A century ago, TE Lawrence wrote, "The printing press is the greatest weapon in the armory of the modern commander."
Still true today, for commanders and strategists alike.
Nothing meaningful can be done absent the coordination of communication. Nothing.
But you can’t communicate effectively if you’re constantly distracted. Clarity suffers if your mind’s cluttered. If there is an Iron Law to the Strategist’s Toolkit, as I once wrote, it might be that, “The quality of the tool is inversely proportional to its ability to extract attention” from the task at hand.
I remember seeing someone I admired at a conference, plugged in to his own Apple-style-Matrix. He responded to emails on his MacBook. He checked the news on his iPad. He responded to social media notifications on his iPhone. He hit the Apple trifecta. (No doubt he’s since turned that into a quad shot with the Apple Watch).
But he wasn’t engaging with the conference. His mind was, like Gulliver, tied down by a battalion of Lilliputian-sized dings, beeps, and rings.
Computers are great. They allow us to be in more than one place at once, but also just as easily take us away from our real-world environment. They can hijack and drive off with our thoughts in a single stroke of a key.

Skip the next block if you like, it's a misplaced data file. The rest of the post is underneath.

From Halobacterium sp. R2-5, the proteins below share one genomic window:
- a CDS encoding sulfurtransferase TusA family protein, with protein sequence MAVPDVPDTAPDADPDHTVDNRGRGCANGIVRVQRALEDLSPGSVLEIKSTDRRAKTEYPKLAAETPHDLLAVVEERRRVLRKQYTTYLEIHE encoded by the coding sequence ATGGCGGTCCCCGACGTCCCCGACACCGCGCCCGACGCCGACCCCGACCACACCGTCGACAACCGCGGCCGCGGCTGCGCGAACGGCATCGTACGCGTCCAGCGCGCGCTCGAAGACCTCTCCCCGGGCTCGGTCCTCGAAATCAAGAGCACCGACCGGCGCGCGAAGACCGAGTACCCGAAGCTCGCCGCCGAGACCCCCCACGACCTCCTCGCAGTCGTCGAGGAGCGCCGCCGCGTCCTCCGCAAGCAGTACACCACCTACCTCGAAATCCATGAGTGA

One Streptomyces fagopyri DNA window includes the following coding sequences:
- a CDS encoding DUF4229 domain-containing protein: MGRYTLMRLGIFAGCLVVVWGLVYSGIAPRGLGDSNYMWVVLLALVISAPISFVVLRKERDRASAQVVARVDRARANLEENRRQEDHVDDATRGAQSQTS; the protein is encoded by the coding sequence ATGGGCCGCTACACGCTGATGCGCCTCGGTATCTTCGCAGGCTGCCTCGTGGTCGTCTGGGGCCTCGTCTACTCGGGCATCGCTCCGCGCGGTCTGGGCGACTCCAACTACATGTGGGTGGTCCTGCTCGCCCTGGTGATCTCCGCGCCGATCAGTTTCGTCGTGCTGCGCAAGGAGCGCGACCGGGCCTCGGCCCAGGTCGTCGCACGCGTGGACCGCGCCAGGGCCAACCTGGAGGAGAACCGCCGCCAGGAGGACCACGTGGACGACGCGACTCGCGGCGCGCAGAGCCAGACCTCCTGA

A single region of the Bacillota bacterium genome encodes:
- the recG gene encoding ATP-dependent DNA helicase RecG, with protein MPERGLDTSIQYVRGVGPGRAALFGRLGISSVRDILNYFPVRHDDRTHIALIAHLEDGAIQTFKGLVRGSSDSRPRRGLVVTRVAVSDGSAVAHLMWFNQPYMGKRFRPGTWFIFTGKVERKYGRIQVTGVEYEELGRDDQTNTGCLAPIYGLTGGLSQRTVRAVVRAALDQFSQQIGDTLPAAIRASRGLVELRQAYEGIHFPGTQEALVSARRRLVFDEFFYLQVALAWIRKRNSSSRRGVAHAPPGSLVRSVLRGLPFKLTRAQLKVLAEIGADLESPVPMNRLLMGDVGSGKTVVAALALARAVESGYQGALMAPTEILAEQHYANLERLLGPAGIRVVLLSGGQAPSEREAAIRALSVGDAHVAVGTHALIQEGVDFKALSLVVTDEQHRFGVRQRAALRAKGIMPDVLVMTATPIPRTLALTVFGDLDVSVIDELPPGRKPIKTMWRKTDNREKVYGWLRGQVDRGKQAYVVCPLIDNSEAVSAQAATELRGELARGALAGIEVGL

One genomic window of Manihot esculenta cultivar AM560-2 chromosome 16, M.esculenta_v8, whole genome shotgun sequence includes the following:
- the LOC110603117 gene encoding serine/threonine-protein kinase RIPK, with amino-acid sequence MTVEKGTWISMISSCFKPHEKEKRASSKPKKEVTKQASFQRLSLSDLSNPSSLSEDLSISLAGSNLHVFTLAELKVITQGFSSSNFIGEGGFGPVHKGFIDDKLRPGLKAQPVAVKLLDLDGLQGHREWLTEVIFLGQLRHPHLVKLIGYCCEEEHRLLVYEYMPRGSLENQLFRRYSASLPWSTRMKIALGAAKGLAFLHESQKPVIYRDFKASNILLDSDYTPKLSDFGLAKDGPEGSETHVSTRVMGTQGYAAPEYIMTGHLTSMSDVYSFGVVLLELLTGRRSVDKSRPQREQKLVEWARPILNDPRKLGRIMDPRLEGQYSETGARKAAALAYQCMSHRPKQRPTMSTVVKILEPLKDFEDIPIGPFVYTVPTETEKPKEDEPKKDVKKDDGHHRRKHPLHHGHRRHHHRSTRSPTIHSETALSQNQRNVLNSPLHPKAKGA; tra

Not so with pen (or pencil) applied to paper. It’s simple. It’s boring. It’s mundane. It’s cheap. It’s common. It’s old.
That’s what makes the pen the world’s most powerful chemical weapon. Inksticks just plain work. In any environment, from space to submarines. They’ve been the starter’s pistol for every consequential idea of the past couple centuries. They’ve signed orders resulting in the death of millions upon millions, edited rhetoric that shifted the course of global wars, and given us scribbles and notes that birthed the Big Ideas in science, medicine, business, sport, literature, and art.
Of course these initial ideas will eventually have to be fed into the preferred dissemination system. But that’s Step 2, and a strategist always needs to think-ahead to first principles.
Strategists start with a blank page and a pen. Nothing’s more powerful.